To Meitarei Ashkelon to organize activities for children in the bomb shelters.
To Gar’in Torani to run a volunteer center in Ashkelon. The center will recruit volunteers to assist municipal departments during the conflict as well as bring in volunteers to work with the children in the bomb shelters.
To the Rape Crisis Center in the Negev to meet the increased reports of sexual violence during wartime. The grant will allow the center to increase the number of volunteers who meet with victims and escort them to the police and hospitals.
To Kesher to give a brief respite from the violence to children with special needs and their families.
To Neve Shalom to pay for transportation costs related to an initiative that will bring Jewish residents from Kfar Sabba to the Arab town of Tira. The background for this initiative is that every Shabbat there is an open market in Tira which is generally visited by about 5,000 Jews every week. Due to the current tension, there is a concern that the Jewish public will avoid the market and by doing so will exacerbate tension between the two communities. The Mayors of Kar Sabba and Tira are collaborating with the initiative and both of them will speak at the event.
To Mahapach-Tagir to pay for expenses related to a conference of Jewish and Palestinian Israelis. Mahapach-Tagir is an NIF grantee that has encompasses eight local communities (4 Jewish and 4 Arab) in the center and the north. Due to the current tensions they plan on holding a special conference in which representatives of all eight communities will participate. The goal of the conference is to design a joint work plan for all the communities to deal with the current situation.
To Ha’oketz to enable them to promote their content. Ha’oketz is a website that publishes op-eds and news stories. At this time, there is a critical need in Israel for independent and alternative media sources.
To the Forum for Immigrant Families to allow this organization serving the Russian-speaking population in Israel to open a hotline, staffed by professional therapists, to serve Russian speaking families living under threat of rocket attack.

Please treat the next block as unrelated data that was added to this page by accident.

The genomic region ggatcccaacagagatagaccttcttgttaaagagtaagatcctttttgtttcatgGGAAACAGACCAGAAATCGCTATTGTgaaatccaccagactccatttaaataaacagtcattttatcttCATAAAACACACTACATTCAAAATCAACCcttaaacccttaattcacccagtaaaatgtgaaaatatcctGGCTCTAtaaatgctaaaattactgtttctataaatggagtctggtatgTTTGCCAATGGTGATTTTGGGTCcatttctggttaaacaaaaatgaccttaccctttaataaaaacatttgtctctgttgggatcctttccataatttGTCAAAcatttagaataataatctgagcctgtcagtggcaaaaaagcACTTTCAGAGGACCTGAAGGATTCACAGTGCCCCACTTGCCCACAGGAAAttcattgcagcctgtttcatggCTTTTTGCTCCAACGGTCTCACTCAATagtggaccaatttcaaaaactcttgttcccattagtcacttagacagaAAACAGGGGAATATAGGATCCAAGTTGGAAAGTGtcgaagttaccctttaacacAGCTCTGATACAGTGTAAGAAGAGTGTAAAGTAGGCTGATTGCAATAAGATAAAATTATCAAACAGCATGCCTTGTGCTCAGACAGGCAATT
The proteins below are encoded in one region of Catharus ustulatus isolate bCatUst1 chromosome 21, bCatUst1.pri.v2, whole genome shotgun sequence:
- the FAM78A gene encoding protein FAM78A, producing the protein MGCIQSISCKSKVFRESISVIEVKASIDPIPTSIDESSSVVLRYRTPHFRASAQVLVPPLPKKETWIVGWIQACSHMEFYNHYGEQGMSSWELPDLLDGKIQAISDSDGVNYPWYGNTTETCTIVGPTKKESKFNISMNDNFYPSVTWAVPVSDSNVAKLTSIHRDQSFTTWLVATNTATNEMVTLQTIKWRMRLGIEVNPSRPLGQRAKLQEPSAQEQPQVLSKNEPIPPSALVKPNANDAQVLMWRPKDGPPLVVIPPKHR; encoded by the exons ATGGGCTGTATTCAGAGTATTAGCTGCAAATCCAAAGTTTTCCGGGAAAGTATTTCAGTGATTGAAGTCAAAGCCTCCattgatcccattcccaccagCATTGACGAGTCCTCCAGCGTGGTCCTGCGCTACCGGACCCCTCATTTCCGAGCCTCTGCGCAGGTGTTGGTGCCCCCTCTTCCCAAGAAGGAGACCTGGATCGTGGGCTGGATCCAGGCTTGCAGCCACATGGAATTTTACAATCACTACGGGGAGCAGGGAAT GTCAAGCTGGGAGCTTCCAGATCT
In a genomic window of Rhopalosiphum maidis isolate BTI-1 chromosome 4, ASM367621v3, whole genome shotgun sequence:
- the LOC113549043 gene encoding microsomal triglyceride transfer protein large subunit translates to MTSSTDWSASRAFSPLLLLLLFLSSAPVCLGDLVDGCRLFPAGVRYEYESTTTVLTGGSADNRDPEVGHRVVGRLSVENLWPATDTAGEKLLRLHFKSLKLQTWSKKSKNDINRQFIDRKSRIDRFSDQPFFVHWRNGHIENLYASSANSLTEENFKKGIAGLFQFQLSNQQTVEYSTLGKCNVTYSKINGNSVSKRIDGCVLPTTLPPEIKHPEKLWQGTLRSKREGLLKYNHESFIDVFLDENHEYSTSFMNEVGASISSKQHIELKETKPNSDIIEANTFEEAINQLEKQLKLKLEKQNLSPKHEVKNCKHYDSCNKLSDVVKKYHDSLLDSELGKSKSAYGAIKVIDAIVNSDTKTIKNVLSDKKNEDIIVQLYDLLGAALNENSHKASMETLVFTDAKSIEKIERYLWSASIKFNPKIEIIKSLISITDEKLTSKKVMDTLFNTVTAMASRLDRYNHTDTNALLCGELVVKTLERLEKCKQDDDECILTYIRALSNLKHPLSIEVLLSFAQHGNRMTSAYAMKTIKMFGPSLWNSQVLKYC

To the Jerusalem Movement to help pay for refreshments for children who are bused to Jerusalem from the south of Israel for a day of relaxation and fun further away from the rocket attacks.
To Al Amar to help establish a series of special working groups for young Palestinian-Israeli politcal activists to help them organize non-violent protests.
To Awareness for You to conduct more joint activities for Jews and Arabs living in the north of Israel.
To Tag Meir to help defray the costs of two large events it held in Jerusalem in recent weeks, including to cover the cost of transportation for the 350 Jewish Israelis who visited the family of Mohammed Abu-Khdier, the slain Palestinian teenager from East Jerusalem.
To the Coalition Against Racism for a bus that will run between Jewish and Arab localities with a message of Shared Society and for a social media campaign carrying the same message.
To Anu to facilitate its “Good News” campaign that is providing the media with information on new dialogue groups and other initiatives that bring Jews and Arabs together.
To the Mirkam Group to hold a joint Jewish-Arab break the fast event in Yeruham. This year, 17th Tammuz (the minor Jewish fast day commemorating the breach of the walls of Jerusalem before the destruction of the Second Temple) coincided with Ramadan. Jews and Bedouins were able to join together and discuss solutions to the heightened tensions in their neighboring communities.
To Eretz Acheret Magazine to help cover the costs of a special edition highlighting the need to confront the current challenge posed by racism and incitement.
To B’Tselem, one of Israel’s most well-respected human rights organizations, to help cover the costs of additional field researchers and to hire a security guard for the Jerusalem office.
To Hand in Hand, a network of Jewish-Arab schools, for special weekly activities promoting shared society. Recent efforts include a well-attended “human chain” protest against hatred and racism in the Wadi Ara region, the “Marching Hand in Hand against Racism and Violence” event in Jaffa, and a break the fast meal amplifying voices promoting cooperation and hope in the Galilee.
Other groups funded through this mechanism include: Ir Amim, Social Television, Sikkuy, Reshimo, The Abraham Fund, Shutafut Sharakah, AJEEC, The Negev Council, Immigtants Forum in the North, and SHATIL.